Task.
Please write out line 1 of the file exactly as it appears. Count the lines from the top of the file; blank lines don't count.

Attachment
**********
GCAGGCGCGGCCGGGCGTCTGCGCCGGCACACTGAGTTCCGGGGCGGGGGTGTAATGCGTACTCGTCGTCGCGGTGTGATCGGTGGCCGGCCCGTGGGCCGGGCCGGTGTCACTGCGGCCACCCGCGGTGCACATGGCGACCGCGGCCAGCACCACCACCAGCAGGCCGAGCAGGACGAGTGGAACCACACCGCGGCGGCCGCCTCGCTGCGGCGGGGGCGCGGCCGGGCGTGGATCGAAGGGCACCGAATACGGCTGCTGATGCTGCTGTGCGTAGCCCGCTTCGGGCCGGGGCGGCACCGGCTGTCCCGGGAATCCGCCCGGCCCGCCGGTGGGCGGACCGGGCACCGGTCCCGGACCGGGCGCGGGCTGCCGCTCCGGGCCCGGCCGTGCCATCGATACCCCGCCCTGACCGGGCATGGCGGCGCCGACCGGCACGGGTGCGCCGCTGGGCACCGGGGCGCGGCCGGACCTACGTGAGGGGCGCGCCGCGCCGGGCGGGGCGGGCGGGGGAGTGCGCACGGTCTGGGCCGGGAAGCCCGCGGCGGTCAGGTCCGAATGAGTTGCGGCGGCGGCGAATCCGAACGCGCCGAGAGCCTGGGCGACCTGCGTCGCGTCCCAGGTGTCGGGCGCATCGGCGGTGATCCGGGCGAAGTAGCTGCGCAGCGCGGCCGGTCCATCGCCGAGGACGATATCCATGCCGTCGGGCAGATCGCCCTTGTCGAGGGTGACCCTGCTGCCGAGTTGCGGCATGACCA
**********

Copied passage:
GCAGGCGCGGCCGGGCGTCTGCGCCGGCACACTGAGTTCCGGGGCGGGGGTGTAATGCGTACTCGTCGTCGCGGTGTGATCGGTGGCCGGCCCGTGGGCCGGGCCGGTGTCACTGCGGCCACCCGCGGTGCACATGGCGACCGCGGCCAGCACCACCACCAGCAGGCCGAGCAGGACGAGTGGAACCACACCGCGGCGGCCGCCTCGCTGCGGCGGGGGCGCGGCCGGGCGTGGATCGAAGGGCACCGAATACGGCTGCTGATGCTGCTGTGCGTAGCCCGCTTCGGGCCGGGGCGGCACCGGCTGTCCCGGGAATCCGCCCGGCCCGCCGGTGGGCGGACCGGGCACCGGTCCCGGACCGGGCGCGGGCTGCCGCTCCGGGCCCGGCCGTGCCATCGATACCCCGCCCTGACCGGGCATGGCGGCGCCGACCGGCACGGGTGCGCCGCTGGGCACCGGGGCGCGGCCGGACCTACGTGAGGGGCGCGCCGCGCCGGGCGGGGCGGGCGGGGGAGTGCGCACGGTCTGGGCCGGGAAGCCCGCGGCGGTCAGGTCCGAATGAGTTGCGGCGGCGGCGAATCCGAACGCGCCGAGAGCCTGGGCGACCTGCGTCGCGTCCCAGGTGTCGGGCGCATCGGCGGTGATCCGGGCGAAGTAGCTGCGCAGCGCGGCCGGTCCATCGCCGAGGACGATATCCATGCCGTCGGGCAGATCGCCCTTGTCGAGGGTGACCCTGCTGCCGAGTTGCGGCATGACCA